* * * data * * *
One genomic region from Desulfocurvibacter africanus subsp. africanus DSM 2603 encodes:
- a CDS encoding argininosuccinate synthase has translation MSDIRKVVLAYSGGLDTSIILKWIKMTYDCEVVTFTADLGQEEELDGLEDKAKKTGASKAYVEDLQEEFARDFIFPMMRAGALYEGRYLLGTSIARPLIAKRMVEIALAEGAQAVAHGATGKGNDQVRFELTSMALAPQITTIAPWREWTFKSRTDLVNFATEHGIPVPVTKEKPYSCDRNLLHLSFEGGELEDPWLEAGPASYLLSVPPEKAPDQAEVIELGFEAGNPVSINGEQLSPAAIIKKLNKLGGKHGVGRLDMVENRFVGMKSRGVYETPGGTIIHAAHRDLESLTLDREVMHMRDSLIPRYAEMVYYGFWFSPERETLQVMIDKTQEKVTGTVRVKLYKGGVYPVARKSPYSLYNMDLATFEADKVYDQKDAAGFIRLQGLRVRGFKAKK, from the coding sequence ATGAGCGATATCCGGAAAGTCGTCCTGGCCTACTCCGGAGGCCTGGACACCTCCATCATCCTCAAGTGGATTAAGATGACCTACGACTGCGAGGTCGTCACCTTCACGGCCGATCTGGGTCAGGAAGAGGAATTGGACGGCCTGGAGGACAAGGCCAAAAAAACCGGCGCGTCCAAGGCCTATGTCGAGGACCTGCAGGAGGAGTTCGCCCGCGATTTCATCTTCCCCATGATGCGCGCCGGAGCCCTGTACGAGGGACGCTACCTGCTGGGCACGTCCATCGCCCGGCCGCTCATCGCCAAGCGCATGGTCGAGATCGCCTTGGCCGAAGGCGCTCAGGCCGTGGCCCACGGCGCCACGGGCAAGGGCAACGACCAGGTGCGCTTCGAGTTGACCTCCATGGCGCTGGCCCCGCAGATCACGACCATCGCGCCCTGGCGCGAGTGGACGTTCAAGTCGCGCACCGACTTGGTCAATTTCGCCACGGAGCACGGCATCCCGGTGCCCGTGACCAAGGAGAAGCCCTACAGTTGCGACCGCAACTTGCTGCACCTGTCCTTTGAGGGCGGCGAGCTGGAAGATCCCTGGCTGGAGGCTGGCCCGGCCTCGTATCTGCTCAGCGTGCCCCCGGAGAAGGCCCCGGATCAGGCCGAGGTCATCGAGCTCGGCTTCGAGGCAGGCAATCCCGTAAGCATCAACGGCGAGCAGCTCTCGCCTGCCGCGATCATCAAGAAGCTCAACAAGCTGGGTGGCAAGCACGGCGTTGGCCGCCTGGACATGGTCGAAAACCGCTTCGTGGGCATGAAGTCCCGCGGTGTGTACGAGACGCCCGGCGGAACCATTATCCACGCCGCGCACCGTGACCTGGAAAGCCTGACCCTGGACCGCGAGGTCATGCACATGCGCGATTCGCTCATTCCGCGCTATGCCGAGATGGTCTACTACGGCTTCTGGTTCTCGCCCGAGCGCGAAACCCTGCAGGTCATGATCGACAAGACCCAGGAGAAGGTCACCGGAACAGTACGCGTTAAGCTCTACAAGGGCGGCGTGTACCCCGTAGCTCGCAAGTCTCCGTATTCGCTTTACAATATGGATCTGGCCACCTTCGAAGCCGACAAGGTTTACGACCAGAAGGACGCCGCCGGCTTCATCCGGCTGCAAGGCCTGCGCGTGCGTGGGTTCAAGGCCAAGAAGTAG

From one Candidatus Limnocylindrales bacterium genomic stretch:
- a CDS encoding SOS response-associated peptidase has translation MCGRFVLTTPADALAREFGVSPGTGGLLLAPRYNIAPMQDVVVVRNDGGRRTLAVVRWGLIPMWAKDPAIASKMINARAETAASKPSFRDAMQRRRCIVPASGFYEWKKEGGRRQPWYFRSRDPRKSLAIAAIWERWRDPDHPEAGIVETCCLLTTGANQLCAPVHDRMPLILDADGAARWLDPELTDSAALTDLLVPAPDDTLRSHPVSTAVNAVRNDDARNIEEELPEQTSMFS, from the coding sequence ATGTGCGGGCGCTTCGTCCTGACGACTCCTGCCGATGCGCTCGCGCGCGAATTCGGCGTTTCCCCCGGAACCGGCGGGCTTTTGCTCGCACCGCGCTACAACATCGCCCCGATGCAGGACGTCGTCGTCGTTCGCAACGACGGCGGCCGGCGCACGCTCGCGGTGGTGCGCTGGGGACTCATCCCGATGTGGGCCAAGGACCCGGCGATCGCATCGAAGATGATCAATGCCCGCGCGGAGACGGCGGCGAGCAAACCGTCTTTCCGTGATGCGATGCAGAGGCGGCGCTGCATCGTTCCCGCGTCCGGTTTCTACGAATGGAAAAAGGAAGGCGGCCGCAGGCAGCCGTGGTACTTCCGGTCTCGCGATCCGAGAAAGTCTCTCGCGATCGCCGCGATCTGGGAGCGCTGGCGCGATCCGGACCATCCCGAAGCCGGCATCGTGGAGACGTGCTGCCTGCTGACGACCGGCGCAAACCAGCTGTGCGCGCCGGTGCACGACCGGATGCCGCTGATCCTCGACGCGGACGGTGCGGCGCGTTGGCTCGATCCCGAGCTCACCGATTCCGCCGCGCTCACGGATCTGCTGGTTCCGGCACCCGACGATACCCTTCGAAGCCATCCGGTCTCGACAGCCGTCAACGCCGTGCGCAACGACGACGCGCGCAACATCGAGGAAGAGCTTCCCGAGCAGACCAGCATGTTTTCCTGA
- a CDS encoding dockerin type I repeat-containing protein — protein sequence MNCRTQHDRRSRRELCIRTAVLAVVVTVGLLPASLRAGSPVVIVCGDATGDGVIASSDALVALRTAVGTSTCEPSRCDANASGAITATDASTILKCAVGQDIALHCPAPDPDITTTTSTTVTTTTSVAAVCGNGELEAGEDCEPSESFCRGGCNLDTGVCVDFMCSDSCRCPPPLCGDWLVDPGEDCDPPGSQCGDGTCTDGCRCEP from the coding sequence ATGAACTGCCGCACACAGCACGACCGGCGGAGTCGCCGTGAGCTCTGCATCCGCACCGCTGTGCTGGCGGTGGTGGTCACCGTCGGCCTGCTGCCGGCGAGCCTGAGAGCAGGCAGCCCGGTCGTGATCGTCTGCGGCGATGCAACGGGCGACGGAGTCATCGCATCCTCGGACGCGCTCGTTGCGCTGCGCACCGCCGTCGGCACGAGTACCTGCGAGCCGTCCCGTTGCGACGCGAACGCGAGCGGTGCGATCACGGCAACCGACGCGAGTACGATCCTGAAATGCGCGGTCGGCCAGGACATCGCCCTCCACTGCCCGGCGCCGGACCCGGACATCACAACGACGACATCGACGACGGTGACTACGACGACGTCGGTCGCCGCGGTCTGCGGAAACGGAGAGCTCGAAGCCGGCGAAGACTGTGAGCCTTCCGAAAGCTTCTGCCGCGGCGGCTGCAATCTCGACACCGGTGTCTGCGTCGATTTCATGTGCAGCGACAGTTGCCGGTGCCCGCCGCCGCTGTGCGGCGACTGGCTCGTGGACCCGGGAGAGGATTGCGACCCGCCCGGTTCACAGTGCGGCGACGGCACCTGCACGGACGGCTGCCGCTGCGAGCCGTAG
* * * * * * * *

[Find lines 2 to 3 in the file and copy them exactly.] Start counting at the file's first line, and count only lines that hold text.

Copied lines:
- a CDS encoding argininosuccinate synthase has translation MSDIRKVVLAYSGGLDTSIILKWIKMTYDCEVVTFTADLGQEEELDGLEDKAKKTGASKAYVEDLQEEFARDFIFPMMRAGALYEGRYLLGTSIARPLIAKRMVEIALAEGAQAVAHGATGKGNDQVRFELTSMALAPQITTIAPWREWTFKSRTDLVNFATEHGIPVPVTKEKPYSCDRNLLHLSFEGGELEDPWLEAGPASYLLSVPPEKAPDQAEVIELGFEAGNPVSINGEQLSPAAIIKKLNKLGGKHGVGRLDMVENRFVGMKSRGVYETPGGTIIHAAHRDLESLTLDREVMHMRDSLIPRYAEMVYYGFWFSPERETLQVMIDKTQEKVTGTVRVKLYKGGVYPVARKSPYSLYNMDLATFEADKVYDQKDAAGFIRLQGLRVRGFKAKK, from the coding sequence ATGAGCGATATCCGGAAAGTCGTCCTGGCCTACTCCGGAGGCCTGGACACCTCCATCATCCTCAAGTGGATTAAGATGACCTACGACTGCGAGGTCGTCACCTTCACGGCCGATCTGGGTCAGGAAGAGGAATTGGACGGCCTGGAGGACAAGGCCAAAAAAACCGGCGCGTCCAAGGCCTATGTCGAGGACCTGCAGGAGGAGTTCGCCCGCGATTTCATCTTCCCCATGATGCGCGCCGGAGCCCTGTACGAGGGACGCTACCTGCTGGGCACGTCCATCGCCCGGCCGCTCATCGCCAAGCGCATGGTCGAGATCGCCTTGGCCGAAGGCGCTCAGGCCGTGGCCCACGGCGCCACGGGCAAGGGCAACGACCAGGTGCGCTTCGAGTTGACCTCCATGGCGCTGGCCCCGCAGATCACGACCATCGCGCCCTGGCGCGAGTGGACGTTCAAGTCGCGCACCGACTTGGTCAATTTCGCCACGGAGCACGGCATCCCGGTGCCCGTGACCAAGGAGAAGCCCTACAGTTGCGACCGCAACTTGCTGCACCTGTCCTTTGAGGGCGGCGAGCTGGAAGATCCCTGGCTGGAGGCTGGCCCGGCCTCGTATCTGCTCAGCGTGCCCCCGGAGAAGGCCCCGGATCAGGCCGAGGTCATCGAGCTCGGCTTCGAGGCAGGCAATCCCGTAAGCATCAACGGCGAGCAGCTCTCGCCTGCCGCGATCATCAAGAAGCTCAACAAGCTGGGTGGCAAGCACGGCGTTGGCCGCCTGGACATGGTCGAAAACCGCTTCGTGGGCATGAAGTCCCGCGGTGTGTACGAGACGCCCGGCGGAACCATTATCCACGCCGCGCACCGTGACCTGGAAAGCCTGACCCTGGACCGCGAGGTCATGCACATGCGCGATTCGCTCATTCCGCGCTATGCCGAGATGGTCTACTACGGCTTCTGGTTCTCGCCCGAGCGCGAAACCCTGCAGGTCATGATCGACAAGACCCAGGAGAAGGTCACCGGAACAGTACGCGTTAAGCTCTACAAGGGCGGCGTGTACCCCGTAGCTCGCAAGTCTCCGTATTCGCTTTACAATATGGATCTGGCCACCTTCGAAGCCGACAAGGTTTACGACCAGAAGGACGCCGCCGGCTTCATCCGGCTGCAAGGCCTGCGCGTGCGTGGGTTCAAGGCCAAGAAGTAG

From one Candidatus Limnocylindrales bacterium genomic stretch: